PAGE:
Ch.47 Vol.6 | Shinazugawa’s cool samurai manner

Sanemi Shinazugawa

Welcome to Kimetsu no Japanese, a site for learning Japanese from a manga Demon Slayer.

Today’s topic

Ch.47 Vol.6
Sanami Shinazugawa (不死川 実弥)

お館様 失礼仕る

My apologies… Master. I serve you.

Reference source : 五峠呼世晴 (2017) 鬼滅の刃6 集英社
Reference source : 五峠呼世晴 (2017) 鬼滅の刃6 集英社

Shinazugawa is one of the rough characters in Demon Slayer. He could not accept Nezuko because of her nature (demon) and tried to prove that she eats humans.

His way of talking is rude and quite dirty but when he talks to Oyakata-sama, the head of Demon slayer corps, he really decent. He has royalty like a samurai.. this gap makes him an attractive character.

This is one of the sentence he said to Oyakata-Sama, when he decided to enter the room Oyakata-Sama sits in…


JPNお館様(やかたさま) 失礼(しつれい) 仕(つかまつ)る
JPN♪oyakata-sama, shitsurei tsukamatsuru.
ENGI apologize for my rudeness.
館様やかたさまoyakata samaLord, Master
失礼しつれいshitsureirudeness, bad manner, impoliteness
つかまつtsukamatsuruto do something
(humble, old-fashioned) Samurai used to use this word for superiors.

Explanation | “仕る (tsukamatsuru)”

This is an old polite phrase.

“Tsukamatsuru” sounds cool but we can hear it only in the historical dramas. Maybe you can use it when you want to make people laugh!

Shinazugawa said this phrase for entering oyakatasama’s room and for apologizing his rude actions in advance.

It makes sense together with 失礼(shitsurei) and 仕る(tsukamatsuru)

In the comic book, “shitsurei” and “tsukamatsuru” are translated separately, but I thought it would be better to tie them into the phrase “失礼仕る” and translate it as “I apologize for my rudeness” in this situation.

つかまつる(tsukamatsuru) actually has a meaning “to serve someone” but in this phrase this word is connected with “shitsurei”. When “shitsurei” and “tsukamatsuru” are tied, it becomes a very humble expression of excuse or apology. Also it was used when samurai enters into / leaves a place.

So, “Shitsurei tsukamatsuru” is used for “excuse me”, “I apologize my rudeness” and “I’m leaving (good-bye)” … if you have a chance to watch Japanese samurai movie, you may hear “失礼仕る(shitsurei tsukamatsuru)” sometimes.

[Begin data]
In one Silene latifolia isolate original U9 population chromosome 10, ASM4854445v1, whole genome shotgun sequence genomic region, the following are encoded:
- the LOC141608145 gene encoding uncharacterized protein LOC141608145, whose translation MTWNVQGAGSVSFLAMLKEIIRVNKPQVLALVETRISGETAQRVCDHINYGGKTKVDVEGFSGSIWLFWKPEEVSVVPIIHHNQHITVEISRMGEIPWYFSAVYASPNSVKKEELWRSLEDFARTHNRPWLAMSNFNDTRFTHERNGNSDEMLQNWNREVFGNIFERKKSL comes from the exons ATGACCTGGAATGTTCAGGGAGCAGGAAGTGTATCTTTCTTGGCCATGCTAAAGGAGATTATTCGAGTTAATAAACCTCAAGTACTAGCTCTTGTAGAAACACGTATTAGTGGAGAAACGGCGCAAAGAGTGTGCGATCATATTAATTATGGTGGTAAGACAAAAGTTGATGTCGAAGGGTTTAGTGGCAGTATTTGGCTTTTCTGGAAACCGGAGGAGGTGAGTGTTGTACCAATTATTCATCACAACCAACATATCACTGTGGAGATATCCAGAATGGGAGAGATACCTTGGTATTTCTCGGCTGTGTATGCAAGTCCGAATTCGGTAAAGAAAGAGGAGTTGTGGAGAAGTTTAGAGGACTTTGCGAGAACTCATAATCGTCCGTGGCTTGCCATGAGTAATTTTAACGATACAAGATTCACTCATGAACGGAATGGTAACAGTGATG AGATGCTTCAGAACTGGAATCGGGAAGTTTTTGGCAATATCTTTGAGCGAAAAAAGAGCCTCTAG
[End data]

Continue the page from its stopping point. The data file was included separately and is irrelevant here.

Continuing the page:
How to say 失礼仕る today?

As said before, we don’t use 失礼仕る today. Even in most polite situations.

We say “失礼します(shitsurei shimasu)” or more politely “失礼いたします(shitsurei itashimasu)” for “excuse me”.

It’s a little sad that cool old-fashioned words have become obsolete, but it’s no way, a language is a living thing and it changes constantly.

さようなら(sayonara = Good-bye) came from 失礼仕る!?

Most of people may have heard this Japanese word “sayonara” for good-bye, but did you know this word came from today’s topic “shitsurei tsukamatsuru”?

More exactly “左様ならば、失礼仕る(sayonaraba, shitsurei tsukamatsuru)”.

This phrase was used when samurai was about to leave someone’s place.
“Sayonaraba” means “Because the situation is like this” or it can be daringly translated as “Because it is a good timing”.

Worldwide-known phrase “sayonara” was originally a samurai phrase!
If you don’t know about this fact it doesn’t matter though, but it’s not that bad to have this knowledge as one of your trivia.

That’s all!

In Taisho era, the background of this manga story, the title of “bushi (samurai)” was already lost but this Shinazugawa’s phrase reminds us of samurai. (Although he was NOT samurai.) Samurai usually had high feelings of loyalty to their master, as Shinazugawa.

Anyway, he was still rude enough to enter the room with his shoes on!
I thought “take off your shoes in Oyakata-sama’s room!”…